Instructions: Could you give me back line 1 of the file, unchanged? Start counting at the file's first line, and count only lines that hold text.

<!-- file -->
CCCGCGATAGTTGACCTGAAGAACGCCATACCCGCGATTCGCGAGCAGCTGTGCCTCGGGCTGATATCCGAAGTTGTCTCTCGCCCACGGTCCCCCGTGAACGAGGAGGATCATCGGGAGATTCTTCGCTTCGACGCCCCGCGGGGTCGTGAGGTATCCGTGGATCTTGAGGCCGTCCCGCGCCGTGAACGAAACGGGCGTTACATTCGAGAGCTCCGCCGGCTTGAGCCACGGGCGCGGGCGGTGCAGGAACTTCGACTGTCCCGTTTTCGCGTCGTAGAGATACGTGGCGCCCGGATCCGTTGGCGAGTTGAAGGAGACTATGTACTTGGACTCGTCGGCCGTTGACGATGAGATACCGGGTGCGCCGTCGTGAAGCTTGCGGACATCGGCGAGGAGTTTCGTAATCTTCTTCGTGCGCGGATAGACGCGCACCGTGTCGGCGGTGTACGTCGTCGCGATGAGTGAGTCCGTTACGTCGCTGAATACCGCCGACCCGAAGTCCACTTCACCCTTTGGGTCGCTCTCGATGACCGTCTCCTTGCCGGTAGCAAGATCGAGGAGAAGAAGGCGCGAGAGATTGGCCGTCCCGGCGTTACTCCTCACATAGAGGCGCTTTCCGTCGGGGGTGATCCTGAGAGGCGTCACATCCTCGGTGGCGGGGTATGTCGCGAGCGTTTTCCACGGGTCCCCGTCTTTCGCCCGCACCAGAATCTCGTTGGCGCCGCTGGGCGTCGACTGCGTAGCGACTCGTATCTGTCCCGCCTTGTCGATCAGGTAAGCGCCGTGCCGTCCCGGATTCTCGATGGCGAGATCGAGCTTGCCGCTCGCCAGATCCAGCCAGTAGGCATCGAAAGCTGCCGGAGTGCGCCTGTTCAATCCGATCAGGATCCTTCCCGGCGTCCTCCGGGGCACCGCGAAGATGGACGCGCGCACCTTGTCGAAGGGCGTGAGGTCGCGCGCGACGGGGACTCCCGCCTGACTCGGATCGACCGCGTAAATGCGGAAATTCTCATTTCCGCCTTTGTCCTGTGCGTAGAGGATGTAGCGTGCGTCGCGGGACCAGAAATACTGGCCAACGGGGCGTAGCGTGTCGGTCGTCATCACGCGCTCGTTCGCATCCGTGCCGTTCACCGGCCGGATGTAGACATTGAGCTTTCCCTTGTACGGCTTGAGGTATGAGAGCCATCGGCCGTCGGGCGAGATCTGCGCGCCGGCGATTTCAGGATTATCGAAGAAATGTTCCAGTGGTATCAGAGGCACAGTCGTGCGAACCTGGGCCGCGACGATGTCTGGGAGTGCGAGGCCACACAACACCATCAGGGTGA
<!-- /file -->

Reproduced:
CCCGCGATAGTTGACCTGAAGAACGCCATACCCGCGATTCGCGAGCAGCTGTGCCTCGGGCTGATATCCGAAGTTGTCTCTCGCCCACGGTCCCCCGTGAACGAGGAGGATCATCGGGAGATTCTTCGCTTCGACGCCCCGCGGGGTCGTGAGGTATCCGTGGATCTTGAGGCCGTCCCGCGCCGTGAACGAAACGGGCGTTACATTCGAGAGCTCCGCCGGCTTGAGCCACGGGCGCGGGCGGTGCAGGAACTTCGACTGTCCCGTTTTCGCGTCGTAGAGATACGTGGCGCCCGGATCCGTTGGCGAGTTGAAGGAGACTATGTACTTGGACTCGTCGGCCGTTGACGATGAGATACCGGGTGCGCCGTCGTGAAGCTTGCGGACATCGGCGAGGAGTTTCGTAATCTTCTTCGTGCGCGGATAGACGCGCACCGTGTCGGCGGTGTACGTCGTCGCGATGAGTGAGTCCGTTACGTCGCTGAATACCGCCGACCCGAAGTCCACTTCACCCTTTGGGTCGCTCTCGATGACCGTCTCCTTGCCGGTAGCAAGATCGAGGAGAAGAAGGCGCGAGAGATTGGCCGTCCCGGCGTTACTCCTCACATAGAGGCGCTTTCCGTCGGGGGTGATCCTGAGAGGCGTCACATCCTCGGTGGCGGGGTATGTCGCGAGCGTTTTCCACGGGTCCCCGTCTTTCGCCCGCACCAGAATCTCGTTGGCGCCGCTGGGCGTCGACTGCGTAGCGACTCGTATCTGTCCCGCCTTGTCGATCAGGTAAGCGCCGTGCCGTCCCGGATTCTCGATGGCGAGATCGAGCTTGCCGCTCGCCAGATCCAGCCAGTAGGCATCGAAAGCTGCCGGAGTGCGCCTGTTCAATCCGATCAGGATCCTTCCCGGCGTCCTCCGGGGCACCGCGAAGATGGACGCGCGCACCTTGTCGAAGGGCGTGAGGTCGCGCGCGACGGGGACTCCCGCCTGACTCGGATCGACCGCGTAAATGCGGAAATTCTCATTTCCGCCTTTGTCCTGTGCGTAGAGGATGTAGCGTGCGTCGCGGGACCAGAAATACTGGCCAACGGGGCGTAGCGTGTCGGTCGTCATCACGCGCTCGTTCGCATCCGTGCCGTTCACCGGCCGGATGTAGACATTGAGCTTTCCCTTGTACGGCTTGAGGTATGAGAGCCATCGGCCGTCGGGCGAGATCTGCGCGCCGGCGATTTCAGGATTATCGAAGAAATGTTCCAGTGGTATCAGAGGCACAGTCGTGCGAACCTGGGCCGCGACGATGTCTGGGAGTGCGAGGCCACACAACACCATCAGGGTGA